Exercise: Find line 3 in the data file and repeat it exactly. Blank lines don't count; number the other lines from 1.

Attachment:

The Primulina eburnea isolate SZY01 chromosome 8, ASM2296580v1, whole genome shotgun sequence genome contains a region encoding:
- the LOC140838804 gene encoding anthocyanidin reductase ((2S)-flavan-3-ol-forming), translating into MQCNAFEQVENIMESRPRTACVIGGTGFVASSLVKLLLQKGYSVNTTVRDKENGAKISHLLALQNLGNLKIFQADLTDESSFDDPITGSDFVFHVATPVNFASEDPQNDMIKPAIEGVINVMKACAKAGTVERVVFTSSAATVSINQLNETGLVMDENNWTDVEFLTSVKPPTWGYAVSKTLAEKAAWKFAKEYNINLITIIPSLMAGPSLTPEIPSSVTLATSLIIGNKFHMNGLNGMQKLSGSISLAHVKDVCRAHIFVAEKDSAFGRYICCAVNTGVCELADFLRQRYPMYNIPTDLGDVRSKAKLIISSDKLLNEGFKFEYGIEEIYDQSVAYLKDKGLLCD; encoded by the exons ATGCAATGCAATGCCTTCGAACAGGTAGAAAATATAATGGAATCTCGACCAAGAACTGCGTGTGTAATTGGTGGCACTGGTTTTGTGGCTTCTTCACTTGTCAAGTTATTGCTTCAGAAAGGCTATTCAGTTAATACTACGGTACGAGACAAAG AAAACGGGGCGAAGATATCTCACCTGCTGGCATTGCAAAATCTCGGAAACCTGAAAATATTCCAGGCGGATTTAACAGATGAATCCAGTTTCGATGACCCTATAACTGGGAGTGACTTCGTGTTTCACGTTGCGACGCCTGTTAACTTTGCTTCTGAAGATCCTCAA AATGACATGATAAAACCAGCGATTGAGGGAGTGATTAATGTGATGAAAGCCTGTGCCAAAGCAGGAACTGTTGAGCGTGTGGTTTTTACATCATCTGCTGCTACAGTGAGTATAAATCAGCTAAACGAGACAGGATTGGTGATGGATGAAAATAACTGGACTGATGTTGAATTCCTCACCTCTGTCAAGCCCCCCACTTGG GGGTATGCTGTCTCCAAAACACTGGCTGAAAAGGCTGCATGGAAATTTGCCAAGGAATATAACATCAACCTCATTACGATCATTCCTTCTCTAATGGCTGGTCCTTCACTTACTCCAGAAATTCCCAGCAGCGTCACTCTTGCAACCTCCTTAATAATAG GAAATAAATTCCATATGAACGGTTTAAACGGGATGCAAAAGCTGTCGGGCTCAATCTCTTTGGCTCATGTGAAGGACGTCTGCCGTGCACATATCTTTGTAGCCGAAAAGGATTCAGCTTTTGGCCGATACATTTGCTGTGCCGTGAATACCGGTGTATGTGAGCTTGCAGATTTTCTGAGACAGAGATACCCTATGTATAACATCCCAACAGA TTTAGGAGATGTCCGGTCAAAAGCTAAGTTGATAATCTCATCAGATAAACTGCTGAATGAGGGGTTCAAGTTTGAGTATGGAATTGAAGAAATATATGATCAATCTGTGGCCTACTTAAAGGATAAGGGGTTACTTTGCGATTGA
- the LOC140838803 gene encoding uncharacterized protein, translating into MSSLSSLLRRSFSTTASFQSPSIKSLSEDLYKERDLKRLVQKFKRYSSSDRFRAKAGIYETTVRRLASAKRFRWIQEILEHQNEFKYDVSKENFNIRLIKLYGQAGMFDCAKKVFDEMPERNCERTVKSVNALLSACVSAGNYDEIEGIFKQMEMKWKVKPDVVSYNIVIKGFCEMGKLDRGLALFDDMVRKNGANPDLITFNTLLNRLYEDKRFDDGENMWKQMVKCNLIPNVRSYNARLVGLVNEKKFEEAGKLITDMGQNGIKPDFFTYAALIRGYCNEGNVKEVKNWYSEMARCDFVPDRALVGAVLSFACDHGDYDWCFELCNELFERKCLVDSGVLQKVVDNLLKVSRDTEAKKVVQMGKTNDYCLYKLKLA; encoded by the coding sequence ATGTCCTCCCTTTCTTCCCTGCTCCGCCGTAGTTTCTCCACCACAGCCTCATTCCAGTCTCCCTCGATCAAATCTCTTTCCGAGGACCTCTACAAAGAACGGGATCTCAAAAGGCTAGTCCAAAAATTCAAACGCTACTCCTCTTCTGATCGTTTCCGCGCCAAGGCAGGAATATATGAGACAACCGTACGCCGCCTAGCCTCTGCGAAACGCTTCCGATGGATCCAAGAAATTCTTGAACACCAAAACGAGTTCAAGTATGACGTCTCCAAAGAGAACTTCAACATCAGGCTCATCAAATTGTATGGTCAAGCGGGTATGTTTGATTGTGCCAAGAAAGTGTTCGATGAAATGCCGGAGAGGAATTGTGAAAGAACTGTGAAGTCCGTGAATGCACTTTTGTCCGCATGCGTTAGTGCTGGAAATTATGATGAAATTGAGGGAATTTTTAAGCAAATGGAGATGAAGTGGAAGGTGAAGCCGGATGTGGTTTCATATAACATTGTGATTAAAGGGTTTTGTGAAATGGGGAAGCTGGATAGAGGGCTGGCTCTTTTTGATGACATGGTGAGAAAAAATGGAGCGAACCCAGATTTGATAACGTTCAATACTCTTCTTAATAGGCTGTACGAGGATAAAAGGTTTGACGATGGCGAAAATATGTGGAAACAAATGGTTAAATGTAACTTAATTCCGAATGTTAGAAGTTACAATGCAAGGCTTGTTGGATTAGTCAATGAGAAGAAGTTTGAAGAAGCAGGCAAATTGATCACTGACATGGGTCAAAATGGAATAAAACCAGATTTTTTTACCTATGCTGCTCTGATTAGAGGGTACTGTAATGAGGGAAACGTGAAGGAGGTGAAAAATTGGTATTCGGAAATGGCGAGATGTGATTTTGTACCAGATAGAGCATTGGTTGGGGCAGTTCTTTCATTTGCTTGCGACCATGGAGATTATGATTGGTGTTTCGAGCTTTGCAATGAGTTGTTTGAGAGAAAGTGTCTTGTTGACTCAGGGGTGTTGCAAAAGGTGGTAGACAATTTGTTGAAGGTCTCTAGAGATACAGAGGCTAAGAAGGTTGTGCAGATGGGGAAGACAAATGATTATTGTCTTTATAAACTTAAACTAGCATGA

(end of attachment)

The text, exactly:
- the LOC140838803 gene encoding uncharacterized protein, translating into MSSLSSLLRRSFSTTASFQSPSIKSLSEDLYKERDLKRLVQKFKRYSSSDRFRAKAGIYETTVRRLASAKRFRWIQEILEHQNEFKYDVSKENFNIRLIKLYGQAGMFDCAKKVFDEMPERNCERTVKSVNALLSACVSAGNYDEIEGIFKQMEMKWKVKPDVVSYNIVIKGFCEMGKLDRGLALFDDMVRKNGANPDLITFNTLLNRLYEDKRFDDGENMWKQMVKCNLIPNVRSYNARLVGLVNEKKFEEAGKLITDMGQNGIKPDFFTYAALIRGYCNEGNVKEVKNWYSEMARCDFVPDRALVGAVLSFACDHGDYDWCFELCNELFERKCLVDSGVLQKVVDNLLKVSRDTEAKKVVQMGKTNDYCLYKLKLA; encoded by the coding sequence ATGTCCTCCCTTTCTTCCCTGCTCCGCCGTAGTTTCTCCACCACAGCCTCATTCCAGTCTCCCTCGATCAAATCTCTTTCCGAGGACCTCTACAAAGAACGGGATCTCAAAAGGCTAGTCCAAAAATTCAAACGCTACTCCTCTTCTGATCGTTTCCGCGCCAAGGCAGGAATATATGAGACAACCGTACGCCGCCTAGCCTCTGCGAAACGCTTCCGATGGATCCAAGAAATTCTTGAACACCAAAACGAGTTCAAGTATGACGTCTCCAAAGAGAACTTCAACATCAGGCTCATCAAATTGTATGGTCAAGCGGGTATGTTTGATTGTGCCAAGAAAGTGTTCGATGAAATGCCGGAGAGGAATTGTGAAAGAACTGTGAAGTCCGTGAATGCACTTTTGTCCGCATGCGTTAGTGCTGGAAATTATGATGAAATTGAGGGAATTTTTAAGCAAATGGAGATGAAGTGGAAGGTGAAGCCGGATGTGGTTTCATATAACATTGTGATTAAAGGGTTTTGTGAAATGGGGAAGCTGGATAGAGGGCTGGCTCTTTTTGATGACATGGTGAGAAAAAATGGAGCGAACCCAGATTTGATAACGTTCAATACTCTTCTTAATAGGCTGTACGAGGATAAAAGGTTTGACGATGGCGAAAATATGTGGAAACAAATGGTTAAATGTAACTTAATTCCGAATGTTAGAAGTTACAATGCAAGGCTTGTTGGATTAGTCAATGAGAAGAAGTTTGAAGAAGCAGGCAAATTGATCACTGACATGGGTCAAAATGGAATAAAACCAGATTTTTTTACCTATGCTGCTCTGATTAGAGGGTACTGTAATGAGGGAAACGTGAAGGAGGTGAAAAATTGGTATTCGGAAATGGCGAGATGTGATTTTGTACCAGATAGAGCATTGGTTGGGGCAGTTCTTTCATTTGCTTGCGACCATGGAGATTATGATTGGTGTTTCGAGCTTTGCAATGAGTTGTTTGAGAGAAAGTGTCTTGTTGACTCAGGGGTGTTGCAAAAGGTGGTAGACAATTTGTTGAAGGTCTCTAGAGATACAGAGGCTAAGAAGGTTGTGCAGATGGGGAAGACAAATGATTATTGTCTTTATAAACTTAAACTAGCATGA